Retail Focus with Sopha

Matthew Scott, founder of Sopha, an independent furniture store in Highbridge, Somerset, talks about constant investing, recent trading and a look to the future.

Main responsibilities?

My main roles are looking after the strategic direction of the business and enabling our team to support our customers.

Recent company investments?

As a new furniture retailer built on a vision that started less than seven years ago, we have made incremental investments since the day we opened back in 2018. When we started the business, we spent all of our resources on creating a building and a shop that would serve us long into the future, no matter what direction the industry goes. This meant we opened up relying on hire vans until we could afford our first van several months after opening and our full website didn’t launch until over a year later. Recently we’ve been investing in our digital marketing; our first TV advert aired a year ago and we’re continuing to invest in both video creation and in further expanding our web presence.

Future plans?

In the very short term, our future plans include our first ever Christmas TV advert but we feel very strongly that we’re on a journey to evolve as our industry continues to. Where two years ago we were looking at expanding our business through additional physical stores our efforts since Covid are focusing on the next steps for our website and digital presence. We have also just joined the Minerva Furniture Group after a considerable length of time trying; we hope to build on our membership here and look at how relationships with other retailers could better our business.

What is your mission?

Our mission as a business has been ever evolving but with the same few key principles. We want to sell furniture that puts quality above everything and products that sell on their own merits without having to hide behind snazzy marketing and false promotions. Our ‘honest pricing’ policy means that we never sell at artificially higher prices so that we can offer discounts or sale periods but instead we try to find a price that’s fair to both our business and our customers. Finally, we deliberately pursue a journey to discover what it means to be a sustainable furniture retailer.

On sustainability, what is your business doing on this topic?

With one of our founding aims to discover what it means to be a sustainable furniture retailer we have been looking into the sustainability of our business and our products for quite some time. Our entire building has been stripped back to introduce energy saving features such as wall, floor and roof insulation and LED lighting, however we feel that there is still a huge amount more that we can do. Back when we started the business we were talking to our suppliers about sustainable materials and while many suppliers were already using FSC certified timers the idea of using foam alternatives was far from most supplier’s list of priorities. The saying that every cloud has a silver lining I think is particularly apt to the rise in the cost of foam throughout the Covid pandemic that has forced many suppliers to look towards more sustainable alternatives for their upholstery and we’re delighted to be on the journey with them. Over the next few months, we’re working on writing a sustainability report on each of our products that we’ll be able to share with our customers.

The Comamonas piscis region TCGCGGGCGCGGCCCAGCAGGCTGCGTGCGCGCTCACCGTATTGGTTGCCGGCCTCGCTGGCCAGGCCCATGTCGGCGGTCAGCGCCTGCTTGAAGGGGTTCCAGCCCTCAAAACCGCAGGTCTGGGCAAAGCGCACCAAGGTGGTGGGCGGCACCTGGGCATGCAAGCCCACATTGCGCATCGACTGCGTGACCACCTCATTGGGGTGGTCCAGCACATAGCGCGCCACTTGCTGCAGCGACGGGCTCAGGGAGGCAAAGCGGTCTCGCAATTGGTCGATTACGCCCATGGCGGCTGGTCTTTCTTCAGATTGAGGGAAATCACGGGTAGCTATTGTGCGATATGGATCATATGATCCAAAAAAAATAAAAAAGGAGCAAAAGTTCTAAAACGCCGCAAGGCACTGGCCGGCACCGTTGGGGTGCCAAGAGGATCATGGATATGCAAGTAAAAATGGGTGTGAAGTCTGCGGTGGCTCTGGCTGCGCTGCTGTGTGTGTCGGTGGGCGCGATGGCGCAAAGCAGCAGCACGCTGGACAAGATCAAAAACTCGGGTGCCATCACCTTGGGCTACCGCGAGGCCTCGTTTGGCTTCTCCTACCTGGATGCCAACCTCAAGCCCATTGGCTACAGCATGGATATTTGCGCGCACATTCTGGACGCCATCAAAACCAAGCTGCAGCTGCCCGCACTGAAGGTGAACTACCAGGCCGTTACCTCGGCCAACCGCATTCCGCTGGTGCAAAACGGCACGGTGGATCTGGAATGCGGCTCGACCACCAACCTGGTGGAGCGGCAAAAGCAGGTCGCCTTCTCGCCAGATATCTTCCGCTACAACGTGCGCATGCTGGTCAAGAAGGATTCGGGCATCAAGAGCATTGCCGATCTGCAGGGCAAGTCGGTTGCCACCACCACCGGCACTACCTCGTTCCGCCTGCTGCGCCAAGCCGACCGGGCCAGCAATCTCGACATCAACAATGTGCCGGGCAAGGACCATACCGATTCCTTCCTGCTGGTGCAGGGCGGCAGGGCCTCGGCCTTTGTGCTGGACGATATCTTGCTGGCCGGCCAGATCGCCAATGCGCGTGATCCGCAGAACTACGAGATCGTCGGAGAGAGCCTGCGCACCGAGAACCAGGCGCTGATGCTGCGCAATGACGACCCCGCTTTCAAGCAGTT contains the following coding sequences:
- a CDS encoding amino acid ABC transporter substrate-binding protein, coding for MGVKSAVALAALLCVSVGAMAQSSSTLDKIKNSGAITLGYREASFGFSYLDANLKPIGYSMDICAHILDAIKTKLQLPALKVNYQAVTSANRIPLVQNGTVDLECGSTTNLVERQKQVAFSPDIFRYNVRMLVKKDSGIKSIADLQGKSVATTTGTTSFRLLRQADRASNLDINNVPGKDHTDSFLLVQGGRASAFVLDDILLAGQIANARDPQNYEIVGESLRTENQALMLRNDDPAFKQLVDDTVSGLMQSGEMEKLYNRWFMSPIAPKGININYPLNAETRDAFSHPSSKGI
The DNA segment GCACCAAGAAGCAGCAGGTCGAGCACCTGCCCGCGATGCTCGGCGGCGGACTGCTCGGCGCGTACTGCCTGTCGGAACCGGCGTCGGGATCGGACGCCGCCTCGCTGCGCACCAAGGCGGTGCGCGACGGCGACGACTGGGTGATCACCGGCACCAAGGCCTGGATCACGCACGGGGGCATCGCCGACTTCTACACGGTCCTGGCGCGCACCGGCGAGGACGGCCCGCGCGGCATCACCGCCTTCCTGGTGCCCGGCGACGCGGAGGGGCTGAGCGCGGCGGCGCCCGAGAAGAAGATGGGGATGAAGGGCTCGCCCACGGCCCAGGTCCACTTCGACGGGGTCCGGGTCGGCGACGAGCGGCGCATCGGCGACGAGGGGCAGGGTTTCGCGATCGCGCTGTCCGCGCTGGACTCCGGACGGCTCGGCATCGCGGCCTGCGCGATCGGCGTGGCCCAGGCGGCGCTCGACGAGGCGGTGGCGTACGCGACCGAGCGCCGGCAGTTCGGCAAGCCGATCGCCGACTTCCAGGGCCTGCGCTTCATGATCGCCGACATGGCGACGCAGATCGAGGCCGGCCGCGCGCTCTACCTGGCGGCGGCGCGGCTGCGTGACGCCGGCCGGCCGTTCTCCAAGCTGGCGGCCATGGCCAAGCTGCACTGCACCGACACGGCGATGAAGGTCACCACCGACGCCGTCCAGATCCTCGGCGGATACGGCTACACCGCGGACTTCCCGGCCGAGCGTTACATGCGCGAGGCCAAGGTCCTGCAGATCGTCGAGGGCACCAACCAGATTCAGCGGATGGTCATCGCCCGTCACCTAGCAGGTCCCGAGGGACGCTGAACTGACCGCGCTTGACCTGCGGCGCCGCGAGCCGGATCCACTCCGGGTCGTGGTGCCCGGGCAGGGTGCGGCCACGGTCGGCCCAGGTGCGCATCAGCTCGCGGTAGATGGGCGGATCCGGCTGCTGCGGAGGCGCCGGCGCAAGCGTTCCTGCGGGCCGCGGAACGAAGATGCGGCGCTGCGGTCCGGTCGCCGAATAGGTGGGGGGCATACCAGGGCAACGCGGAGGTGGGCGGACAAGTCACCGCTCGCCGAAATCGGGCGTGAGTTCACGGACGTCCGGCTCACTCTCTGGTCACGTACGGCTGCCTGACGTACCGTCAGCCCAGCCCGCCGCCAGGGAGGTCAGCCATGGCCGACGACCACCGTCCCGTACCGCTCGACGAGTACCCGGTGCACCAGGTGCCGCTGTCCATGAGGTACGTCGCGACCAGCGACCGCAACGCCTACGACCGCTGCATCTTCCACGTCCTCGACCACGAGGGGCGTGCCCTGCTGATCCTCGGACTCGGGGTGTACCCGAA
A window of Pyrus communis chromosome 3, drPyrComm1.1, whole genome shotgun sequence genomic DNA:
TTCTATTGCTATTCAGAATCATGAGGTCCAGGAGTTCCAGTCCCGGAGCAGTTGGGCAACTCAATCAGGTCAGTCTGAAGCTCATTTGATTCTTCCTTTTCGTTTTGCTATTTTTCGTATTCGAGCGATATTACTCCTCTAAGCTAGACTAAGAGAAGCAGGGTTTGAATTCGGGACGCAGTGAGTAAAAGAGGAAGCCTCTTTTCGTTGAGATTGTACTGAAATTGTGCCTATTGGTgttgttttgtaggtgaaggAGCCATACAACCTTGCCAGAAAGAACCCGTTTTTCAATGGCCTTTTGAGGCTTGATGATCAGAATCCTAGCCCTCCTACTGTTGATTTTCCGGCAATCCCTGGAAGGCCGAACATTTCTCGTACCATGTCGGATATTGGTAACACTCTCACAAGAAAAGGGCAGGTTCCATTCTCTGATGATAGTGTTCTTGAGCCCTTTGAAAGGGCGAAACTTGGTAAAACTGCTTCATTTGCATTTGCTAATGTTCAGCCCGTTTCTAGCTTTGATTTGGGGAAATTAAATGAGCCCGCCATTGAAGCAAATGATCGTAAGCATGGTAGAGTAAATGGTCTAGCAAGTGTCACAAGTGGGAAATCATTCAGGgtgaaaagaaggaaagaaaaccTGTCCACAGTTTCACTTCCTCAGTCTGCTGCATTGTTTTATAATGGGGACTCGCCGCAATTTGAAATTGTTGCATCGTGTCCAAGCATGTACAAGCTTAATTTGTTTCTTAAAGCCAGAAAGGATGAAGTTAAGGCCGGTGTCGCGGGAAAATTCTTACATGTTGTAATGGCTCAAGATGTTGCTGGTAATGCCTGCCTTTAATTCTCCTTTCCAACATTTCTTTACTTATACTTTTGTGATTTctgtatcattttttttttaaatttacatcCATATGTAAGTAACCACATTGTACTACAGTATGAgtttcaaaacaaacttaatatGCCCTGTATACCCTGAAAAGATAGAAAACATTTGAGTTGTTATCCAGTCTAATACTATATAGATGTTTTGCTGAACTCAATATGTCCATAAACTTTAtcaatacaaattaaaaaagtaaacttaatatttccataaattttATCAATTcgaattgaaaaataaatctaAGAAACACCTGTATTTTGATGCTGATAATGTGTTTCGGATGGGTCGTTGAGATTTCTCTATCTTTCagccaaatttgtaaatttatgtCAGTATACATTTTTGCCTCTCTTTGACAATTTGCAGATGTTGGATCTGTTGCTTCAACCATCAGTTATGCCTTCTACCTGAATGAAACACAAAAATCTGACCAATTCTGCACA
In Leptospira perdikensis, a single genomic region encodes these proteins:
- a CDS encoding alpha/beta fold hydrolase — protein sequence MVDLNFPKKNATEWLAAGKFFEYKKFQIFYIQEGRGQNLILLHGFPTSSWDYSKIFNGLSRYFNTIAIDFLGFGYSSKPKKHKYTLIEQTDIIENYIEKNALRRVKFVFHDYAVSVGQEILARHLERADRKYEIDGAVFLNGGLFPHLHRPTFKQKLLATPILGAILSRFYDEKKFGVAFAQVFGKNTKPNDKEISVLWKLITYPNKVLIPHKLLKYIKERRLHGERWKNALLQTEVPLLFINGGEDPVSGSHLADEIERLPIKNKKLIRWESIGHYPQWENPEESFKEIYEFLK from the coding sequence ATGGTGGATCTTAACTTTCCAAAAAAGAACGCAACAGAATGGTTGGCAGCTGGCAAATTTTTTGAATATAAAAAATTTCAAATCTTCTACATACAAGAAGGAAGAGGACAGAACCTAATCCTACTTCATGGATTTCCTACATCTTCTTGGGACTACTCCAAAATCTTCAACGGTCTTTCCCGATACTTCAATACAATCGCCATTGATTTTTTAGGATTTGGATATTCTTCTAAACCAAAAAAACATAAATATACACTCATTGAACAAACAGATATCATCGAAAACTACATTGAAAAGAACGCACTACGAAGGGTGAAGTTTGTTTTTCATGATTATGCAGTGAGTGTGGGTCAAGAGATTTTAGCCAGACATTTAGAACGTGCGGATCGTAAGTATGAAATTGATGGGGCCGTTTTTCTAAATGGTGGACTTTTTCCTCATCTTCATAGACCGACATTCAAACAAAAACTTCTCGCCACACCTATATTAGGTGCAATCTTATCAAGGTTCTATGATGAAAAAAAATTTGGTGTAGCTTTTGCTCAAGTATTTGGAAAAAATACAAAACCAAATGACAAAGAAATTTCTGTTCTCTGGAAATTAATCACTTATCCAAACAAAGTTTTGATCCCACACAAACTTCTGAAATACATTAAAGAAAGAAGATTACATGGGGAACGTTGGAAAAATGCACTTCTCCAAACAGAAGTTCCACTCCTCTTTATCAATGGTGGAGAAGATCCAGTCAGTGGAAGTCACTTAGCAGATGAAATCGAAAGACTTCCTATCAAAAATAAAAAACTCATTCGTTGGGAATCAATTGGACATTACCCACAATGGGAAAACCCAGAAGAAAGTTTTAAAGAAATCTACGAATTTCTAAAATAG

How has recent business been?

I think throughout our industry we’ve noticed that the wave of pent-up demand following the lockdowns has now subsided and many customers are delaying purchases until they see how the cost-of-living squeeze affects them this winter. This, combined with inflation, hasn’t affected the upper-mid end of the market which is thriving but has seen the lower end of the market squeeze significantly.

What would you change in the industry?

I’d love to see our industry working together to find a solution to what happens to our products at the end of their useful life. I’d also like to see less discounting that’s based on reference pricing that only exists to create the opportunity of marketing promotions. Further to this, I’d like to see more of us working together to find ways to strengthen our industry, especially amongst independent retailers.

What challenges do you currently face?

There was once a time that you could open your doors and customers would come. Now it’s more important than ever to give customers a reason to visit our stores. We’ve spent a lot of effort to try to improve the customer experience of visiting our store by investing in our coffee shop and working with our team to make our visual merchandising stand out.

Do you have any staff you would like to pay special thanks or recognition too and why?

We have an amazing team here at Sopha and we’re really proud of how everyone brings their own distinctive skillset to the table. Our strength as a business is not built on a single strong individual but by the individuals within the team recognising each other’s skills and talents to find their own role in building so we can be the best business we can to support and inspire our customers.

Why do you think customers choose your business?

Hopefully customers choose Sopha because they see that we’re something a bit different to the other stores they visit but we still hold true the values of a traditional family business at our core. Nobody in our business is paid commission and we aim to build long-term relationships with our customers so that they feel free to come into our store to be inspired, even if they’re only getting ideas for future projects. If we do everything right our customers will only need to visit us every few years but it’s our aim that they still remember our names.

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